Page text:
Wayne

Butts

Mr. Butts goes to Washington on a regular basis. He lobbies Congress to keep funding two federal programs vital to Custer County’s economy, schools and roads: payments in lieu of taxes and the secure rural schools program which compensate rural counties and school districts for tax revenue lost due to large tracts of tax-exempt federal land inside their borders.

Wayne Butts, chairman of the Custer County Commission, also lobbies for the two organizations that pay his travel expenses: the Idaho Association of Counties and the Western Interstate Region of the National Association of Counties.

Butts will have made three trips to the nation’s capital by the end of this year, in addition to one to the National Association of Counties’ annual meeting in Nashville, Tennessee, and numerous Idaho Association of Counties meetings. He’s racking up the frequent flyer miles, and none of it is on the county’s dime. Butts’ travel expenses are paid by either the national or Idaho counties association.

Before Butts took on the efforts to promote Custer County at a federal level, those tasks were handled by former Custer County Commissioner Lin Hintze of Mackay. Hintze lobbied for full funding of PILT and to make the funding formula more fair to rural counties which tend to be shortchanged because PILT payments are calculated with a formula that takes both population and land area into account. Custer County ends up getting about 25 cents an acre while Ada County gets about $2.40 an acre, Butts said.

Hintze lobbied Congress for years to make SRS payments permanent instead of subject to annual approval. In some years funding has been withheld.

“Lin Hintze always said, ‘If you’re not at the table, you’re on the menu,’” Butts said.

It takes repeated trips to Washington to make contacts with members of Congress, administration officials, agency heads and others to get anything accomplished, Butts said. The wheels of the federal government spin slowly and sometimes kick into reverse without constant lobbying.

This year, Butts succeeded in getting a resolution passed by the state and national county organizations that urges Congress to pass legislation requiring private groups like conservation organizations to pay an annual fee in lieu of taxes to counties in which they have purchased property and donated it to the federal government for conservation purposes. Such property is taken off county tax rolls and reduces market values and tax revenue. Butts’ resolution calls for the annual fee to be based on the amount of property taxes paid on the land at the time it was taken off the tax rolls.

Not one Idaho county commissioner opposed Butts’ resolution.

The next step is getting a member of Idaho’s congressional delegation to sponsor the resolution as a bill. Butts plans to ask newly elected Rep. Russ Fulcher. Although Idaho Rep. Terry Gestrin carried Butts’ resolution in the Idaho House natural resources committee this year, it failed because the committee’s chairman opposed it, arguing the proposal could violate private property rights.

“If someone sells private property to the government, Custer County should get some fee in lieu of property taxes or have the taxes paid for in perpetuity,” Butts said.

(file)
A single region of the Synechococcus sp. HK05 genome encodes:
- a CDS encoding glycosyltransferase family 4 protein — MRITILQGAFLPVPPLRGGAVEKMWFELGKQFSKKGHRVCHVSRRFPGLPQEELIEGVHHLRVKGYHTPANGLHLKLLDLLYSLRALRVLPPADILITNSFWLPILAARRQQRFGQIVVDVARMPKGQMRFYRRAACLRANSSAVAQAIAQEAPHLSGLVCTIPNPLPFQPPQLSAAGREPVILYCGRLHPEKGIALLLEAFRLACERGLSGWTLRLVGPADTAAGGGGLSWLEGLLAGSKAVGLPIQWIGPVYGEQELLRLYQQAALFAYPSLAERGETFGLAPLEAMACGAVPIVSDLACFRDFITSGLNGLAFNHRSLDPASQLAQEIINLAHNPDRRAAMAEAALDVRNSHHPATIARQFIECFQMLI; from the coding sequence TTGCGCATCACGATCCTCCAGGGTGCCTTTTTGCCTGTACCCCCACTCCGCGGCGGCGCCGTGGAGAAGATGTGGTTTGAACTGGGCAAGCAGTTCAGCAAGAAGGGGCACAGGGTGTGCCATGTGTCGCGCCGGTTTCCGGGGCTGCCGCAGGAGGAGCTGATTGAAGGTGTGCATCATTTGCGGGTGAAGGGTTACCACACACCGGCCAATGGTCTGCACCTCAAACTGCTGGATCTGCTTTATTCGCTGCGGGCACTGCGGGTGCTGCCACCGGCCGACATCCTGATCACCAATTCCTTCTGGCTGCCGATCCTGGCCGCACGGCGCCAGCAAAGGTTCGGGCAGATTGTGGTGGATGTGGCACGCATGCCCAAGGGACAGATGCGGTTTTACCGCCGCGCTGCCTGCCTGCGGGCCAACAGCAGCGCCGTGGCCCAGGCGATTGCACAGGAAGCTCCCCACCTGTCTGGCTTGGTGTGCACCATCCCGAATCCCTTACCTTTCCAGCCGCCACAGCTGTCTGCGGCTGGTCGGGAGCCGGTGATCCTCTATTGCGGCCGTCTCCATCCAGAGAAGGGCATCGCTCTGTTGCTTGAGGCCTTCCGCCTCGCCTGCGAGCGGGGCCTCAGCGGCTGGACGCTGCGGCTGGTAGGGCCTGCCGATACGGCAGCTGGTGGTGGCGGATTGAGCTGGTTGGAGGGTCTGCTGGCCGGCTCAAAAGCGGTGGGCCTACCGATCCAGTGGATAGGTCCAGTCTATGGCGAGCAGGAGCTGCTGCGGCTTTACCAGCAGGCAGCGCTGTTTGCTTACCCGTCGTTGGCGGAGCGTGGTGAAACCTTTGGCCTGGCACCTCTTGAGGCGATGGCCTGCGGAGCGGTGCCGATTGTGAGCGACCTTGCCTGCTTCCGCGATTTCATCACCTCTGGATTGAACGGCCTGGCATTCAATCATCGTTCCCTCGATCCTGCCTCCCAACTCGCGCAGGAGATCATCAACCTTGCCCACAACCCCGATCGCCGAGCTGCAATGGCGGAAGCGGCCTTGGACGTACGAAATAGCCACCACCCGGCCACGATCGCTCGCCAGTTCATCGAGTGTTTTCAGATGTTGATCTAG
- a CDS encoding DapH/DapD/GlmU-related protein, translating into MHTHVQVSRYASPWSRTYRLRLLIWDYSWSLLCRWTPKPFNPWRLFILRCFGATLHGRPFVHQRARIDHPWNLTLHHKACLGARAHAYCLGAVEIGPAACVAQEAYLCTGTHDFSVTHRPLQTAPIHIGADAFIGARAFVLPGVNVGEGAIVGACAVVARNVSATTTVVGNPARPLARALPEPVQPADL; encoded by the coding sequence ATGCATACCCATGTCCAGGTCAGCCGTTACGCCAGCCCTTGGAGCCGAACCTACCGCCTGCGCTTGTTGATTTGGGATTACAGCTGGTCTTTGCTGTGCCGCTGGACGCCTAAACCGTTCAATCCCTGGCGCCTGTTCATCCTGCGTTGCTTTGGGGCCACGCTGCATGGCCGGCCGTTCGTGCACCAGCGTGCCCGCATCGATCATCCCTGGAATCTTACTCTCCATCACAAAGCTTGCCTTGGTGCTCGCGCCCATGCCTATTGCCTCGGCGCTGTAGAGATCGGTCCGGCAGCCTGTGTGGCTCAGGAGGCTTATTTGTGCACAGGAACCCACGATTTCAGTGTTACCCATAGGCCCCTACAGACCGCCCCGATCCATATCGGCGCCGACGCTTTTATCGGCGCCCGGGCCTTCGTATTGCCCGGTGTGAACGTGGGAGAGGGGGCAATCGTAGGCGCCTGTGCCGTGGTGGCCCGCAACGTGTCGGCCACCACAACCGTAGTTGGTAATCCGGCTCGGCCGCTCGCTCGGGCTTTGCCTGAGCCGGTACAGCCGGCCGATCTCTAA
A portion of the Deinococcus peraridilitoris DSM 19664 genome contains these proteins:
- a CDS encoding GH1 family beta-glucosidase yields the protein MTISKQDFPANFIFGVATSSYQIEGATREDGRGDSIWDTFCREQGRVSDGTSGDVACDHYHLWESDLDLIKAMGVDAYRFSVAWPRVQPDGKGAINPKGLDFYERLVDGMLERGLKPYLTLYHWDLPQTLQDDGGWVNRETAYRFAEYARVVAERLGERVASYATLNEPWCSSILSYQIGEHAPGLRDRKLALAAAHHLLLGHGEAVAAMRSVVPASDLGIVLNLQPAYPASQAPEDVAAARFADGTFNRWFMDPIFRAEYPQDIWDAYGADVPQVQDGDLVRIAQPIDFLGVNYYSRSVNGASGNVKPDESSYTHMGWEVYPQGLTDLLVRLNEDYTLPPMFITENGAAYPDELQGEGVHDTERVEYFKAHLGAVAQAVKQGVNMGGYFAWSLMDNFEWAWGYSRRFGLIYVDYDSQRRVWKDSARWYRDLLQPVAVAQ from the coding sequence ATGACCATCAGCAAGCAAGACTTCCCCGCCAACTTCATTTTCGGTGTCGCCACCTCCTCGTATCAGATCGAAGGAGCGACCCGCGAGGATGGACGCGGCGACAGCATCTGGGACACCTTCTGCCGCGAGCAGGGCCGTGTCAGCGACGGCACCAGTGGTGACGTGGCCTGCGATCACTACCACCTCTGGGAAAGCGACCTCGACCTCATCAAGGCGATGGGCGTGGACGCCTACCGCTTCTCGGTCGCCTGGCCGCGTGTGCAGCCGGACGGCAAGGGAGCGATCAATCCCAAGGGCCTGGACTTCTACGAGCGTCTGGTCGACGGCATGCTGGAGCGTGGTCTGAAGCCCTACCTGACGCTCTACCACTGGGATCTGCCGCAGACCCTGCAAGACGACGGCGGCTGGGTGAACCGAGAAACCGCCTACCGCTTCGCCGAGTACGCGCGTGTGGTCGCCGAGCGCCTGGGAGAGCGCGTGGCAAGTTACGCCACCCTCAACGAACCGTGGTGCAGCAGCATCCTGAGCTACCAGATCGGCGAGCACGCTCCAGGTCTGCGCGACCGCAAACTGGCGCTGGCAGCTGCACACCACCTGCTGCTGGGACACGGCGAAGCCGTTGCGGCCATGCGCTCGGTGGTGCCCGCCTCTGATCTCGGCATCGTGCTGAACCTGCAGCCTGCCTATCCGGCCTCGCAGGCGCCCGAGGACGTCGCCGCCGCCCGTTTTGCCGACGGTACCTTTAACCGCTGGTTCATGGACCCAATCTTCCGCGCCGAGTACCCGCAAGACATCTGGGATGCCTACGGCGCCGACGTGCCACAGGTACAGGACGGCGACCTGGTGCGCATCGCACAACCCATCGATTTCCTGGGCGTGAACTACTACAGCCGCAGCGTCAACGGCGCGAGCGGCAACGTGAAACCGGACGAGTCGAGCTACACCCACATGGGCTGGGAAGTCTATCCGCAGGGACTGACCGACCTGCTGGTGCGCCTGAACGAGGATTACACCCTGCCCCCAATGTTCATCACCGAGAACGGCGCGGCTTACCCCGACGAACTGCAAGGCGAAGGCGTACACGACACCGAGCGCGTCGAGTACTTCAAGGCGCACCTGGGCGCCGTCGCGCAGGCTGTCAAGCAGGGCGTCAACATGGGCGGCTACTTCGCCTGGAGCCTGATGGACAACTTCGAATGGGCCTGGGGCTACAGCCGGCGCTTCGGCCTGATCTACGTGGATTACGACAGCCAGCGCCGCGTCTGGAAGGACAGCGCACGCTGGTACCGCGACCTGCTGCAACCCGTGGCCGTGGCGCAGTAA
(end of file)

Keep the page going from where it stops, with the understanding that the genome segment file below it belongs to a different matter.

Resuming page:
There are other resolutions that have gone nowhere. In 1999 the National Association of Counties supported legislation to limit the federal government’s ownership of land to existing holdings. For every acre of private land in a county that becomes federal land, the feds would have had to sell other public lands of comparable value to private interests to preserve that county’s tax base. Butts may rewrite his resolution to include that, he said.

On another subject, Butts is lobbying the Trump administration in favor of the concept that federal agencies such as the Forest Service and Bureau of Land Management must coordinate with local governments on land management projects or policies that could adversely affect local economies while they are still in the beginning stages. That way, county commissioners and city council members can give input and hopefully get the agency to reconsider changes that could hurt the economy before releasing proposals to the public.

Butts traveled to Washington earlier this year with Margaret Byfield, executive director of American Stewards of Liberty. The commissioners hired her as a consultant to help educate federal officials about coordination. Byfield has helped local governments develop natural resource plans and specific policies to make it easier for counties and municipalities to coordinate local needs and priorities with federal and state agencies.

Hintze found a provision in the Federal Land Policy and Management Act of 1976 mandating federal-local government coordination. Coordination is more robust than cooperation because it gives local governments a seat at the planning table.

Working more effectively with the Forest Service and BLM has been an issue that has frustrated the Custer County commissioners for decades. Since Butts was elected 15 years ago, he has seen a great deal of turnover in forest supervisors and rangers on the Salmon-Challis and Sawtooth national forests. Through the years the commissioners have started over many times with agency newcomers in solving problems related to forest roads, endangered species, mining, ranching and logging. There’s been far less turnover with BLM managers, so coordination there has been easier, Butts said.

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